A review of evidence-based strategies to treat obesity in adults

Deepika Laddu, Caitlin Dow, Melanie Hingle, Cynthia Thomson, Scott Going

Research output: Contribution to journalReview article

60 Scopus citations

Abstract

Obesity, with its comorbidities, is a major public health problem. Population-based surveys estimate 2 of every 3 U.S. adults are overweight or obese. Despite billions of dollars spent annually on weight loss attempts, recidivism is high and long-term results are disappointing. In simplest terms, weight loss and maintenance depend on energy balance, and a combination of increased energy expenditure by exercise and decreased energy intake through caloric restriction is the mainstay of behavioral interventions. Many individuals successfully lose 5%-10% of body weight through behavioral approaches and thereby significantly improve health. Similar success occurs with some weight loss prescriptions, although evidence for successful weight loss with over-the-counter medications and supplements is weak. Commercial weight loss programs have helped many individuals achieve their goals, although few programs have been carefully evaluated and compared, limiting recommendations of one program over another. For the very obese, bariatric surgery is an option that leads to significant weight loss and improved health, although risks must be carefully weighed. Lifestyle changes, including regular physical activity, healthy food choices, and portion control, must be adopted, regardless of the weight loss approach, which requires ongoing support. Patients can best decide the appropriate approach working with a multidisciplinary team, including their health care provider and experts in nutrition, exercise, and behavioral intervention.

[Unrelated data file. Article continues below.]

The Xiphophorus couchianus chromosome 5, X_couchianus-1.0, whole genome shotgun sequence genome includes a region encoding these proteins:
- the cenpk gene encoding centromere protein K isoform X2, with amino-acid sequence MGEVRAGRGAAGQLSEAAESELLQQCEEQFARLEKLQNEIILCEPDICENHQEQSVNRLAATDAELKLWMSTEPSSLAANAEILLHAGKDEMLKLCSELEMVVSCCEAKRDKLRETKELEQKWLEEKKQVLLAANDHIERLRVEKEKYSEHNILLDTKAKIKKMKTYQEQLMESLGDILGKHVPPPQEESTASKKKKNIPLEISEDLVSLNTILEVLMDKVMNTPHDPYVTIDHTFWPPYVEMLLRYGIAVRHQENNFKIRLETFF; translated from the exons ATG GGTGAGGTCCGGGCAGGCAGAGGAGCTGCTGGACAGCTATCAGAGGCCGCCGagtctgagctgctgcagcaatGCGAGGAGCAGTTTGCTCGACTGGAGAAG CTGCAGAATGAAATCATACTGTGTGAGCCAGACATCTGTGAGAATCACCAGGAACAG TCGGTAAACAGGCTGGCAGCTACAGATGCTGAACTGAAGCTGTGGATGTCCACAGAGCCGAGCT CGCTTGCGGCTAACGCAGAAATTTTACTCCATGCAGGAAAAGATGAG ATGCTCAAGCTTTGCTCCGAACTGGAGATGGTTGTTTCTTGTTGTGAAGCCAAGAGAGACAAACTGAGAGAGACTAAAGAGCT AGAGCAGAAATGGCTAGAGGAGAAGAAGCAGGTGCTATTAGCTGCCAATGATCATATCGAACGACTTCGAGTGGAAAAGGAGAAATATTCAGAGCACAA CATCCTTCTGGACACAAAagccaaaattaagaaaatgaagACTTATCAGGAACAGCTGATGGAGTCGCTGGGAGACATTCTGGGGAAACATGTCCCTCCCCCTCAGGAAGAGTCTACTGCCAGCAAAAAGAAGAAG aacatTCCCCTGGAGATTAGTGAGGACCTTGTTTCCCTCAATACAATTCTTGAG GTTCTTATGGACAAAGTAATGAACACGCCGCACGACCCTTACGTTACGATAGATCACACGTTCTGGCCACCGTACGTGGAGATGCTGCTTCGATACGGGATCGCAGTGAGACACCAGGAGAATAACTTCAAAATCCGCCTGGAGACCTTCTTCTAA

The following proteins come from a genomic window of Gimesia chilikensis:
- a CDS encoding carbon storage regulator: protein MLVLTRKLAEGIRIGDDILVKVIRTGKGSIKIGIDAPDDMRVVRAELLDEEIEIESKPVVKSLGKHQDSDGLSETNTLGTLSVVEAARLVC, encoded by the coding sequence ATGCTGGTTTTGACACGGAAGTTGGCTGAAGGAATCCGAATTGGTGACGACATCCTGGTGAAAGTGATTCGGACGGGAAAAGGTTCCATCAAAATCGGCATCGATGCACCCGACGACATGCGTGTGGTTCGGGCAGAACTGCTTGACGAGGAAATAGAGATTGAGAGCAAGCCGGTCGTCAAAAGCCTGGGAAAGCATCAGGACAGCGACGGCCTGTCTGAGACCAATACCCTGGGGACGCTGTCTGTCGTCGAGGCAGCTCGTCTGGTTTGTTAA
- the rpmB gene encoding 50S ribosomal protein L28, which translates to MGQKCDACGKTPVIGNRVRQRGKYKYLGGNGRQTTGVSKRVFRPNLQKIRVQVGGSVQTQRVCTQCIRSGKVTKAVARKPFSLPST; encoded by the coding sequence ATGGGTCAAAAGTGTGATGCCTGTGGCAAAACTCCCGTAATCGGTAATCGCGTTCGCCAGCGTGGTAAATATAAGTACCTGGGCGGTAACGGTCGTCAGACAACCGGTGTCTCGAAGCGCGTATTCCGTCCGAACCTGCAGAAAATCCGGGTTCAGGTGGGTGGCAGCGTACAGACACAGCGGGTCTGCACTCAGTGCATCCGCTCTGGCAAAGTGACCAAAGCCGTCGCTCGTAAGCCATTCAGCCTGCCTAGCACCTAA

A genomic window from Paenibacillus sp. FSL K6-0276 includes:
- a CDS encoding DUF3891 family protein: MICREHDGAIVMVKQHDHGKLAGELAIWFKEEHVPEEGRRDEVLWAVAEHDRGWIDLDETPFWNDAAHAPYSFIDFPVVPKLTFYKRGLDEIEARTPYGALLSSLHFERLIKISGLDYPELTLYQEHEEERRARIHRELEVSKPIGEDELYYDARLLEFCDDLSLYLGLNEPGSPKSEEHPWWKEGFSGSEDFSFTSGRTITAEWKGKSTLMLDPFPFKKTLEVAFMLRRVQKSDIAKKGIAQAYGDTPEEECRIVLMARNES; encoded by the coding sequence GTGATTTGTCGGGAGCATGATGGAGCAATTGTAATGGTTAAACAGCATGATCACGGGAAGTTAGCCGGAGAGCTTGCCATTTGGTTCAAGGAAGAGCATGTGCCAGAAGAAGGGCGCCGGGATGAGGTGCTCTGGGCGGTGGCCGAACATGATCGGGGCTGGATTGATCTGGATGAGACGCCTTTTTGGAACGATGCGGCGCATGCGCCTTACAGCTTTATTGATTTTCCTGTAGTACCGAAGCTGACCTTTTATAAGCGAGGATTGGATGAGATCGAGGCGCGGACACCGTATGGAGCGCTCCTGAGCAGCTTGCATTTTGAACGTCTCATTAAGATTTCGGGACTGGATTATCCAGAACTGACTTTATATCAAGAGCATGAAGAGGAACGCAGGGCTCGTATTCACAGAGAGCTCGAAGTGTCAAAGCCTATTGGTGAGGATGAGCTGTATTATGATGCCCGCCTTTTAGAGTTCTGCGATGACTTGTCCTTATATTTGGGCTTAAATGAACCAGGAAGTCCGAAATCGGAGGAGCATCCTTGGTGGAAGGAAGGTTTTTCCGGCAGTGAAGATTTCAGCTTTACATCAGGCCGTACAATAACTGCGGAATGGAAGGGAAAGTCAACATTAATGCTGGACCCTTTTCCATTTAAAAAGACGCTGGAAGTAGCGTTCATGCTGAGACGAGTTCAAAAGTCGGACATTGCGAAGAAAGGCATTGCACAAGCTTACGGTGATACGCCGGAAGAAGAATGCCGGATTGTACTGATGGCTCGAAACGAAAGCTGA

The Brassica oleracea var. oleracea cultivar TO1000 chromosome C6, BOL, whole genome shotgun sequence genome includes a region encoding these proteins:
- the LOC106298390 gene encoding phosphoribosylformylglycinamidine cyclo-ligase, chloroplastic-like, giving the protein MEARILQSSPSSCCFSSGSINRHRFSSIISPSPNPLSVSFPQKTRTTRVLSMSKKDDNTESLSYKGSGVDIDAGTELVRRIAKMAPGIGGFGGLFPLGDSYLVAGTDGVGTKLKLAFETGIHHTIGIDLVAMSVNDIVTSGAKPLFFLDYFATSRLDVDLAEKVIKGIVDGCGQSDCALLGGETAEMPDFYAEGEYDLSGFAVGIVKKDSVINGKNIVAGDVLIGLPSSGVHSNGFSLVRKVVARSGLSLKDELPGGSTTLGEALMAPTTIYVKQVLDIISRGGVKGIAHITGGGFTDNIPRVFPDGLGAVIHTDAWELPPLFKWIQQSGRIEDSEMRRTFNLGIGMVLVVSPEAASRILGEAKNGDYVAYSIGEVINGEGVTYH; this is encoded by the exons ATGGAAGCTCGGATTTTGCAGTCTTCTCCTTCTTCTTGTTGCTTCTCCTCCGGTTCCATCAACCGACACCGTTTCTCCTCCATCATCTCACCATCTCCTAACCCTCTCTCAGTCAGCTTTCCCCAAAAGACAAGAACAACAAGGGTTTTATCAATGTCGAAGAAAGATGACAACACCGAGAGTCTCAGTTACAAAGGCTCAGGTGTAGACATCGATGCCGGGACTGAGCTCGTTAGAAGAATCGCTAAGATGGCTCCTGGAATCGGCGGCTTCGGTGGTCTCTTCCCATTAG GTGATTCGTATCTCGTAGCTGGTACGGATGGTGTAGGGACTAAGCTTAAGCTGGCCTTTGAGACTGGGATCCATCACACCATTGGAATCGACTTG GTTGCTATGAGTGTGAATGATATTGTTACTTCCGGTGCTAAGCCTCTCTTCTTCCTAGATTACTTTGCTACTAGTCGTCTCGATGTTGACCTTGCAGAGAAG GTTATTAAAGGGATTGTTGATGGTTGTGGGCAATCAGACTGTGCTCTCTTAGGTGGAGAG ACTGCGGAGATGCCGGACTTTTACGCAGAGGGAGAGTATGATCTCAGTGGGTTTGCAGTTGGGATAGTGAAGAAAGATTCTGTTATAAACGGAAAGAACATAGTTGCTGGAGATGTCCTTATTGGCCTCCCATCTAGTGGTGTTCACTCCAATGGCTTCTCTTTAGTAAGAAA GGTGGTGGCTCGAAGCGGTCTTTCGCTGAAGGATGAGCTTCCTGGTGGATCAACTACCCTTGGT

Original languageEnglish (US)
Pages (from-to)512-525
Number of pages14
JournalNutrition in Clinical Practice
Volume26
Issue number5
DOIs
StatePublished - Oct 1 2011

Keywords

  • bariatric surgery
  • diet
  • obesity
  • pharmacotherapy
  • physical activity
  • treatment
  • weight loss

ASJC Scopus subject areas

  • Medicine (miscellaneous)
  • Nutrition and Dietetics

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